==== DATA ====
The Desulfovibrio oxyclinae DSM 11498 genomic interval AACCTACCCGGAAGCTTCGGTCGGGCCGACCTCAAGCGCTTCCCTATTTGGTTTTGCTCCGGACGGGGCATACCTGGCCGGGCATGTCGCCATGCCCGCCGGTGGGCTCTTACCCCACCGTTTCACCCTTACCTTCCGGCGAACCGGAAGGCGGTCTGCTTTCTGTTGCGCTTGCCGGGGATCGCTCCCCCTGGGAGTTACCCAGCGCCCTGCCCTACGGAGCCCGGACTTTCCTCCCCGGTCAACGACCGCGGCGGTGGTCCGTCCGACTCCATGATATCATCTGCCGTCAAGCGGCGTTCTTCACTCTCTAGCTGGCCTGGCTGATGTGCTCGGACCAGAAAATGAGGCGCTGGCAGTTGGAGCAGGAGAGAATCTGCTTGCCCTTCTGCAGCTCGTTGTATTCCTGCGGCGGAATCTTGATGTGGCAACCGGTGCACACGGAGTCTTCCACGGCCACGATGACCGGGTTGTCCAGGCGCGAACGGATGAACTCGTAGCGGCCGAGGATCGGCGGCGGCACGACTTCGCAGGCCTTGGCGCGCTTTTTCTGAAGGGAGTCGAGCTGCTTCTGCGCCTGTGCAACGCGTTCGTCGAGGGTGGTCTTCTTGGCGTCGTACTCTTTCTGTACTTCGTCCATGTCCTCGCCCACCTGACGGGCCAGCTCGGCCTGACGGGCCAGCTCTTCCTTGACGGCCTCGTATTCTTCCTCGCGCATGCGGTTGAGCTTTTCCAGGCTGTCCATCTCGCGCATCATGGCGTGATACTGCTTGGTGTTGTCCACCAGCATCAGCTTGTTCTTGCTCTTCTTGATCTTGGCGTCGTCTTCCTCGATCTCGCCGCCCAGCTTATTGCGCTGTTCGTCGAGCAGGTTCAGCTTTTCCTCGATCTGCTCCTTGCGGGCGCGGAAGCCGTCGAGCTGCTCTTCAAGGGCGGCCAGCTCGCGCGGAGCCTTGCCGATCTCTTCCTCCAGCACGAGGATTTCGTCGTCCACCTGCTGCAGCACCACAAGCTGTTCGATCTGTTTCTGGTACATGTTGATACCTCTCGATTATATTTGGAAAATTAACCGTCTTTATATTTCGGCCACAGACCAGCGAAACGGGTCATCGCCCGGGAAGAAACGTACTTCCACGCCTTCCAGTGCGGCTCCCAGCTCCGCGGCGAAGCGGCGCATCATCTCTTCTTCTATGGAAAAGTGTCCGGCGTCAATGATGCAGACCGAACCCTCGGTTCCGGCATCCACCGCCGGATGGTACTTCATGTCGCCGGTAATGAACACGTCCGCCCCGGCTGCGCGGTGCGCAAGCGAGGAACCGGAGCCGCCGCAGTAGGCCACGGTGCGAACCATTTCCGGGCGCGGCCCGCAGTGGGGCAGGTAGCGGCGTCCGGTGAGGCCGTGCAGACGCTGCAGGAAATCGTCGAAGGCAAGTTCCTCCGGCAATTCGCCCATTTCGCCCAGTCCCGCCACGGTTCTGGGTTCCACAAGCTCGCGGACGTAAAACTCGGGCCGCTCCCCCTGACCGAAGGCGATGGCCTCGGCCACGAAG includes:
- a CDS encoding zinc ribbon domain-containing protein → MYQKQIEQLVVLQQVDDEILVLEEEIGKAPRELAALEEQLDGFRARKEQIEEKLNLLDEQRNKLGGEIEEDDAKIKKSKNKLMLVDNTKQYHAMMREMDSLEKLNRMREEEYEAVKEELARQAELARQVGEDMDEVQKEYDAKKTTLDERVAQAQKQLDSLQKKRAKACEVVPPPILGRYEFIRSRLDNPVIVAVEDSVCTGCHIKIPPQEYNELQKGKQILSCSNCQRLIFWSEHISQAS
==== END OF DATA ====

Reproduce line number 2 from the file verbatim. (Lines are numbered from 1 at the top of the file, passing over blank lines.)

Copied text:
- a CDS encoding zinc ribbon domain-containing protein → MYQKQIEQLVVLQQVDDEILVLEEEIGKAPRELAALEEQLDGFRARKEQIEEKLNLLDEQRNKLGGEIEEDDAKIKKSKNKLMLVDNTKQYHAMMREMDSLEKLNRMREEEYEAVKEELARQAELARQVGEDMDEVQKEYDAKKTTLDERVAQAQKQLDSLQKKRAKACEVVPPPILGRYEFIRSRLDNPVIVAVEDSVCTGCHIKIPPQEYNELQKGKQILSCSNCQRLIFWSEHISQAS